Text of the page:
Dan returned to re-reading all the ads pasted throughout the car. Did he need his GED? Did he need a new cell phone? Did he want to learn Swahili at night? None were applicable.

Joy put her folder back into her briefcase and pulled out her glasses. I might as well as read his tie. She put on black-rimmed glasses and started to read the opening lines of the United States Constitution. We the People… She chuckled and looked at the Tie Man’s face.

Dan Pulaski finished another ad about a super-duper dental outfit when he saw the gray-suited woman’s eyes look into his. She smiled.

Should I go over there?

Chapter 1

When to Grow Up

State Senator Henry Augustus Downey wasn’t a demanding boss for Daniel Tadeus Pulaski. Downey was gentleman-farmer Republican from Groton who loved his party and his horses. Downey never minded that his chief of staff was a dyed-in-the-wool liberal Democrat.

The senator always said, Don’t worry, Daniel. You’ll be a conservative well before you reach my age.

I hope not, replied Pulaski.

Dan had worked seven years for Downey and never experienced any real problems with his sixty-five-year-old boss. He was surprised that his superior never sought any further political glory. Sure, Downey chaired a few minor committees, but he could’ve easily been selected minority leader. Since the Republican Party in Massachusetts had faced extinction in recent years, Downey could’ve picked his spots for advancement. Dan thought Downey, a lawyer by education, would’ve made a good judge. He was fair, honest, and decisive.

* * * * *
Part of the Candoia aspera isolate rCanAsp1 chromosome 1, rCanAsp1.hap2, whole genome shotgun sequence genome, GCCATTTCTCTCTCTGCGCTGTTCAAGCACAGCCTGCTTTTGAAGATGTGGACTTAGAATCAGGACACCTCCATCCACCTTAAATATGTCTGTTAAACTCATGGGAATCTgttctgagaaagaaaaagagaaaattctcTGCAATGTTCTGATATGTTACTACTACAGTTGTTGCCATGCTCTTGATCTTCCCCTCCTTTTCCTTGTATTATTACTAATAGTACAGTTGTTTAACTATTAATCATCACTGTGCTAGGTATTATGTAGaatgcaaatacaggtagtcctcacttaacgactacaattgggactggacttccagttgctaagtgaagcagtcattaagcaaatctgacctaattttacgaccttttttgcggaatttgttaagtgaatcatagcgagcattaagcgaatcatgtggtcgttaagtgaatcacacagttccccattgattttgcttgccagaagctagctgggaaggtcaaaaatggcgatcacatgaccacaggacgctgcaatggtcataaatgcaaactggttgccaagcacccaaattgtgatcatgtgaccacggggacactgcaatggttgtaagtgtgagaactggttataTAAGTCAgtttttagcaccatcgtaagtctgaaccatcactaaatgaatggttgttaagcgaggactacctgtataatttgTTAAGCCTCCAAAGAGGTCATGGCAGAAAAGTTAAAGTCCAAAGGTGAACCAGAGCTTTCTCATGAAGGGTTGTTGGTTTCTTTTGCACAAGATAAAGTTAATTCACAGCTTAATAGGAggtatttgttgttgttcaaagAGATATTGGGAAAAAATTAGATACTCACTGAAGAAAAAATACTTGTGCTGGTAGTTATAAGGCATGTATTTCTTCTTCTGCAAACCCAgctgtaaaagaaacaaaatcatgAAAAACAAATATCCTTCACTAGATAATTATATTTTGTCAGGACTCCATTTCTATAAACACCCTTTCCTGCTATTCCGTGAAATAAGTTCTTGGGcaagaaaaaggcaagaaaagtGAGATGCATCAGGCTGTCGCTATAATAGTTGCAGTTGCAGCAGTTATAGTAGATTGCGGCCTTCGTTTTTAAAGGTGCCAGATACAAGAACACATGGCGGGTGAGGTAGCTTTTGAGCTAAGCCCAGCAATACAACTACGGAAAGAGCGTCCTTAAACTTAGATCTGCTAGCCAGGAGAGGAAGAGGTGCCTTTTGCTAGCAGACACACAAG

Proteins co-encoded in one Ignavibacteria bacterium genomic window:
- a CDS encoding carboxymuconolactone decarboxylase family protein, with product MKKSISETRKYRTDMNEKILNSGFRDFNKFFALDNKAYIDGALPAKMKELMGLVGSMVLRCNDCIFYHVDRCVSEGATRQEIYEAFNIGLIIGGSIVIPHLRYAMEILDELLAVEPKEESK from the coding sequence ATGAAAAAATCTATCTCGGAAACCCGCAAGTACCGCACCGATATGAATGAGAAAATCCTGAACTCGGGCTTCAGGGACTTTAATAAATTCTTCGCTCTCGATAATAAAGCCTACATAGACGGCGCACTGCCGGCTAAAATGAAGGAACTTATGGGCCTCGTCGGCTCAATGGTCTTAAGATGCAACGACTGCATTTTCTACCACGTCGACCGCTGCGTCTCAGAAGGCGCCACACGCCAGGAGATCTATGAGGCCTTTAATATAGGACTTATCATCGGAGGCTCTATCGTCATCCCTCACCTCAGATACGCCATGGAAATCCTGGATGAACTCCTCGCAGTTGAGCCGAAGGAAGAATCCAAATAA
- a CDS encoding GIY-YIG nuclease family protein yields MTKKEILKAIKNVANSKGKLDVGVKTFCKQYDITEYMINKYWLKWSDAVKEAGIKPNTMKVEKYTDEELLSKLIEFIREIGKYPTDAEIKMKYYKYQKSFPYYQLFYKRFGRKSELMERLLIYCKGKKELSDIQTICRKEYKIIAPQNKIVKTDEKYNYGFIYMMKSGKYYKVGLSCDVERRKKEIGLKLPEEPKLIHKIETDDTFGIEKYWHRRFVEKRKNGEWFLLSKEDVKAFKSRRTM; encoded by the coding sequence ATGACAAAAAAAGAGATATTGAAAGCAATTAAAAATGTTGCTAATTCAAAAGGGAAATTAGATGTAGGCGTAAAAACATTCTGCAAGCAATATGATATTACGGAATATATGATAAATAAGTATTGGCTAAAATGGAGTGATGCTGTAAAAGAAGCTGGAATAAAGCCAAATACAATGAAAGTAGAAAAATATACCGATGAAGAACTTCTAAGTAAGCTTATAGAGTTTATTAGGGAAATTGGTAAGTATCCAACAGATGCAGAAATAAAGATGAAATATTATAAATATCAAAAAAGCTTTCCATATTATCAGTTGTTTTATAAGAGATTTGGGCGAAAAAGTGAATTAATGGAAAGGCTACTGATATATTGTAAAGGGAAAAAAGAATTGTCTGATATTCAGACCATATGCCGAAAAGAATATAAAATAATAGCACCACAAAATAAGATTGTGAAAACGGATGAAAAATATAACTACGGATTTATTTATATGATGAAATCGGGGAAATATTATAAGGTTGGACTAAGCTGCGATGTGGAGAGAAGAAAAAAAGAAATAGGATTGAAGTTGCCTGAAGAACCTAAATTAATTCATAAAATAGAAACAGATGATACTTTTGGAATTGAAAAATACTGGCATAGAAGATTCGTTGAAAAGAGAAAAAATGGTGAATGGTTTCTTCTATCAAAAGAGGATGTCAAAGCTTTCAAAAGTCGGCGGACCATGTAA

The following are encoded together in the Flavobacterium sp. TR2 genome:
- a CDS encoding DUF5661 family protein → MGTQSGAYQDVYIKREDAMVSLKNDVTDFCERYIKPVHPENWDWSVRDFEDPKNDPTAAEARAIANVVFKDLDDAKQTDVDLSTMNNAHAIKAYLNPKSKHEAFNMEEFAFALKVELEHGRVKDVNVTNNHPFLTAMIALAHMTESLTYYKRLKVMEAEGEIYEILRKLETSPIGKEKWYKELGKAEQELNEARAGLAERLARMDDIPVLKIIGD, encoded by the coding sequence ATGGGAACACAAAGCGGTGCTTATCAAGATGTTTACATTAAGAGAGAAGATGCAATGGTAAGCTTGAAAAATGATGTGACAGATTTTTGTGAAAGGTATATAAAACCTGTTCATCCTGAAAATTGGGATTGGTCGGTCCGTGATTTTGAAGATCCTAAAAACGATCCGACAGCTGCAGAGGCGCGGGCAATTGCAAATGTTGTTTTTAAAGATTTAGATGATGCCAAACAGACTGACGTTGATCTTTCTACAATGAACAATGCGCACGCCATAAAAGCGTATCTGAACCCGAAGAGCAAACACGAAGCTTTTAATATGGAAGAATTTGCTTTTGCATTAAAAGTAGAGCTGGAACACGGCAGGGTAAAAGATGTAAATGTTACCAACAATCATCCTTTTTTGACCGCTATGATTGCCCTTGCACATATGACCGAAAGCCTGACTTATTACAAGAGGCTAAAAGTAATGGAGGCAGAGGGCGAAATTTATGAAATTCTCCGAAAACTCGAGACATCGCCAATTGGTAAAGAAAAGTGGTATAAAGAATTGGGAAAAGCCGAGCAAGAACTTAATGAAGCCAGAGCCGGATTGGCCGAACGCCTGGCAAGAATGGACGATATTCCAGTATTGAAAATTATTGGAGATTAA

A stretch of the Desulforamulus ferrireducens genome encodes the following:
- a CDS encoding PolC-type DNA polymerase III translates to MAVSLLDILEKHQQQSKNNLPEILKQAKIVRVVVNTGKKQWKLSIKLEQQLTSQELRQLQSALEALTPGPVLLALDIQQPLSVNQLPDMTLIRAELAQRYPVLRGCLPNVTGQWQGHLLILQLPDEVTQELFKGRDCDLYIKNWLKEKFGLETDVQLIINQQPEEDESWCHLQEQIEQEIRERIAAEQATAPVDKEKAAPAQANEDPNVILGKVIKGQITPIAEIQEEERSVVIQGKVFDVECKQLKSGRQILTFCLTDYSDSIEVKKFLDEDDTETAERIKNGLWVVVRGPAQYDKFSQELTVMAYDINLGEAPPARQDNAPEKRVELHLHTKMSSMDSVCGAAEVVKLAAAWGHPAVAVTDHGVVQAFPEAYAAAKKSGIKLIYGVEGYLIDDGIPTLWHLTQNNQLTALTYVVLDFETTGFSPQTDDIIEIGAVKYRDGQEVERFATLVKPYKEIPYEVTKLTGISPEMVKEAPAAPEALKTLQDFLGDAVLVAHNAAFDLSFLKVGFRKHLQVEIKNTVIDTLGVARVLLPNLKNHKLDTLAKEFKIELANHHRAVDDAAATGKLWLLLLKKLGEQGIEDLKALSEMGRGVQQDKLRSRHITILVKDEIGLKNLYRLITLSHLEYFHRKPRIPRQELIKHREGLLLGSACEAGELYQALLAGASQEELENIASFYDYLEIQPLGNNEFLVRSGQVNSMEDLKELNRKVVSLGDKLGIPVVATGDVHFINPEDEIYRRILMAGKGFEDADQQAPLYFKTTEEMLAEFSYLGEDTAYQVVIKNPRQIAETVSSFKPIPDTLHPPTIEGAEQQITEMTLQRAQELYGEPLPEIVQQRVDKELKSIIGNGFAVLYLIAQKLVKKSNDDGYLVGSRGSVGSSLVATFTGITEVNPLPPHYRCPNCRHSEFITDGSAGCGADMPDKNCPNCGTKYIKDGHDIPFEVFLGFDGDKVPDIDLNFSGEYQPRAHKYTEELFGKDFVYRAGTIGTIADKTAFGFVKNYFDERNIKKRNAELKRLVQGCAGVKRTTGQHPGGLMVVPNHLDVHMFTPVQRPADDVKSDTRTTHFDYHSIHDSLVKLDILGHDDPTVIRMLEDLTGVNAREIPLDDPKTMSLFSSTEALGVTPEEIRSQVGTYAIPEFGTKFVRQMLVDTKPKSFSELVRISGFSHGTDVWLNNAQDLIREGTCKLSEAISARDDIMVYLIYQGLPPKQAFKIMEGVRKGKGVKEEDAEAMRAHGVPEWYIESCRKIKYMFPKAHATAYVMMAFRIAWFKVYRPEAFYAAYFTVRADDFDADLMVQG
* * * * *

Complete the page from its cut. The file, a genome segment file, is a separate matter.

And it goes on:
Several times the GOP asked him to run as the sacrificial lamb for governor or for Congress. He told his aide, When the party hounded me to run for higher office. I quoted General William Tecumseh Sherman. ‘If nominated, I shall not run. If elected, I shall not serve.’

Downey graduated from Harvard College, but he delayed law school by serving in an unpopular war. After two tours of duty as a Marine lieutenant in Vietnam, the young veteran looked to politics as his career.

Dan, the war changed me, said Downey. Before the war, I was a happy person, an idealist. I might have, heaven forbid, become a Democrat. Downey grinned with a twinkle in his eyes.

Dan had heard this before, but he enjoyed listening to Downey.

I had plans, I had dreams. Downey stared at the back wall of his senate office. When I came home, I wasn’t sure what I wanted to do. I actually fell into a depression. My father, who had served in the Navy on a carrier during the Second World War, basically told me to get my head out of my ass and make something of myself. He didn’t want to coddle me, nor did he want me wasting my time or his.